When the working relationship between the Employer and Employee deteriorates or the termination of relationship becomes a necessity, the question arises: “Where do we go from here to end it?”
An employee can be dismissed for misconduct, incapacity or operational requirements. Normally these types of dismissals require procedures, which can be a challenge in itself and costly if you need to hire a professional. The Employee furthermore has the right to challenge the dismissal at the CCMA with the risk of an arbitration award of up to 12 months’ salary for an “unfair dismissal”.
The Employee can also decide to resign and leave the place of employment. If they do not however want to resign, the Employer still needs to take some sort of action.
There is an alternative available to the parties to end the relationship on a more amicable way and it is called a “Mutual Termination Agreement”, “Mutual Separation Agreement” or Settlement Agreement.
Some reasons why such a package might be offered to an Employee, may include the following:
- Avoid the hassle of following procedures to dismiss the employee;
- There might not be enough evidence for a dismissal, but the relationship has deteriorated;
- The Employer wants to assist the Employee by rather settling than have them sit with a bad record;
- Avoid any further chances of CCMA procedures;
- Employee is incapacitated and parties do not want to go through procedures and Employer is willing to assist or pay a package.
There can be many more reasons, but these are just a couple of examples.
The benefit of a mutual termination is that it is one of the quickest way to end the employment relationship. Such an agreement must be concluded by mutual consent.
This is an acceptable practice by the CCMA and the Labour Court. In Gbenga-Oluwatoye v Reckitt Benckiser South Africa (Pty) Limited and Another (2016) 37 ILJ 2723 (CC), the Constitutional Court (“the CC”) considered the validity of a mutual separation agreement and re-affirmed that such agreements are lawful, even if they waive an employee’s right to seek judicial redress through the Commission for Conciliation, Mediation and Arbitration (“the CCMA”) and the Courts.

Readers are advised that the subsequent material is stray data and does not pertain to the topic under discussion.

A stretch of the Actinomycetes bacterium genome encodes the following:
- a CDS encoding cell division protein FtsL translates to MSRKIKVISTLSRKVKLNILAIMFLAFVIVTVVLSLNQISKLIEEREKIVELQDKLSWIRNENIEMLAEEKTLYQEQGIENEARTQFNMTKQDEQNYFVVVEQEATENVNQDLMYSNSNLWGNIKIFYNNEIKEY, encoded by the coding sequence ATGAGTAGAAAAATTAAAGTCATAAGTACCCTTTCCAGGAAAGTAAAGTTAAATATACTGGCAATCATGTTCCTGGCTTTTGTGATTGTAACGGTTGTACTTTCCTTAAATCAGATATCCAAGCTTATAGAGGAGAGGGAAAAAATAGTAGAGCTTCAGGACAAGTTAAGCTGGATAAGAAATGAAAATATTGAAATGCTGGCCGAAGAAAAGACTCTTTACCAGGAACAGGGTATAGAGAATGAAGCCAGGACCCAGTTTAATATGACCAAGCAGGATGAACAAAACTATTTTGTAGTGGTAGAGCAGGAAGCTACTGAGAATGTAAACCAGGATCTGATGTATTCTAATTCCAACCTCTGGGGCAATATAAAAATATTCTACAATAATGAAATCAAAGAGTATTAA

A general principle is that it should be in writing and clearly state the terms and that it is in full and final settlement of all obligations between the Employer and Employee.
It is always best to explain to the Employee exactly what it means and what the implications of signing the agreement are. Have a witness present and all parties need to sign it in each other’s presence.
The Employer must ensure that the Employee is not forced into the agreement (“under duress”) and that he/she has a choice to sign it and what the alternative to signing it might be. In Metjielies v Stratostaff (Pty) Ltd t/a Adecco (P 294/12) 
ZALCPE 3 (27 January 2015), the ruling made it clear that an employer cannot waive his responsibility to make sure that the employee understands the agreement.
If the Employer offers this kind of an agreement to an Employee, there are normally some sort of compensation or advantage to the Employee above and beyond what is due and payable to him/her by law.
Caution must be observed when entering into a settlement agreement. It is advisable that you acquire assistance from professional to ensure that it is done correctly and that the wording is clear and covers all aspects.
I have assisted many Employers and Employees to enter into amicable agreements and avoid dire situations and/or lengthy and costly procedures.
I can be contacted via e-mail on firstname.lastname@example.org to assist with a Mutual Termination Agreement.